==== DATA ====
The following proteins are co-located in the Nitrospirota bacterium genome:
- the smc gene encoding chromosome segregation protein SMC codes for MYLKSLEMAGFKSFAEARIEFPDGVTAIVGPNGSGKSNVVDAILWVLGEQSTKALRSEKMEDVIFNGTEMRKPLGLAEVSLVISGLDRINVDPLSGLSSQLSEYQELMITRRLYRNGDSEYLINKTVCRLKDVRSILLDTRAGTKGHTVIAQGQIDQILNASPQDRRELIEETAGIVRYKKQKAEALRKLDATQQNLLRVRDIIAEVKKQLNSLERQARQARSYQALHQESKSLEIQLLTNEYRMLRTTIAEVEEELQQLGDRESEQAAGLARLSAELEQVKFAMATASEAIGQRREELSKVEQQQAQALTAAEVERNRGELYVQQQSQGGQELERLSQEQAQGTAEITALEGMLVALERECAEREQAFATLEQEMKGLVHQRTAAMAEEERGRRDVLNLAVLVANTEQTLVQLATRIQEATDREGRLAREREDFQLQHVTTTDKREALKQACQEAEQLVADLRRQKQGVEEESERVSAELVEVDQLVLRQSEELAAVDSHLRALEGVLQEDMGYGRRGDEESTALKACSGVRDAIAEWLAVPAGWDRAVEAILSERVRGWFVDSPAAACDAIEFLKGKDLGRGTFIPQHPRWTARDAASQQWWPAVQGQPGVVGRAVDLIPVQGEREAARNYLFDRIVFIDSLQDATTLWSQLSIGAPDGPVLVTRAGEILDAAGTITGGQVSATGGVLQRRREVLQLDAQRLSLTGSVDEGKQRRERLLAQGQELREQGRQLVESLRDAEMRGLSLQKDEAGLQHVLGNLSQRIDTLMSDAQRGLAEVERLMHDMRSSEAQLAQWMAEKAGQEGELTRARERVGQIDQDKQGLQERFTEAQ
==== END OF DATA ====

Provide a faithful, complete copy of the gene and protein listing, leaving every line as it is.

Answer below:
The following proteins are co-located in the Nitrospirota bacterium genome:
- the smc gene encoding chromosome segregation protein SMC codes for MYLKSLEMAGFKSFAEARIEFPDGVTAIVGPNGSGKSNVVDAILWVLGEQSTKALRSEKMEDVIFNGTEMRKPLGLAEVSLVISGLDRINVDPLSGLSSQLSEYQELMITRRLYRNGDSEYLINKTVCRLKDVRSILLDTRAGTKGHTVIAQGQIDQILNASPQDRRELIEETAGIVRYKKQKAEALRKLDATQQNLLRVRDIIAEVKKQLNSLERQARQARSYQALHQESKSLEIQLLTNEYRMLRTTIAEVEEELQQLGDRESEQAAGLARLSAELEQVKFAMATASEAIGQRREELSKVEQQQAQALTAAEVERNRGELYVQQQSQGGQELERLSQEQAQGTAEITALEGMLVALERECAEREQAFATLEQEMKGLVHQRTAAMAEEERGRRDVLNLAVLVANTEQTLVQLATRIQEATDREGRLAREREDFQLQHVTTTDKREALKQACQEAEQLVADLRRQKQGVEEESERVSAELVEVDQLVLRQSEELAAVDSHLRALEGVLQEDMGYGRRGDEESTALKACSGVRDAIAEWLAVPAGWDRAVEAILSERVRGWFVDSPAAACDAIEFLKGKDLGRGTFIPQHPRWTARDAASQQWWPAVQGQPGVVGRAVDLIPVQGEREAARNYLFDRIVFIDSLQDATTLWSQLSIGAPDGPVLVTRAGEILDAAGTITGGQVSATGGVLQRRREVLQLDAQRLSLTGSVDEGKQRRERLLAQGQELREQGRQLVESLRDAEMRGLSLQKDEAGLQHVLGNLSQRIDTLMSDAQRGLAEVERLMHDMRSSEAQLAQWMAEKAGQEGELTRARERVGQIDQDKQGLQERFTEAQ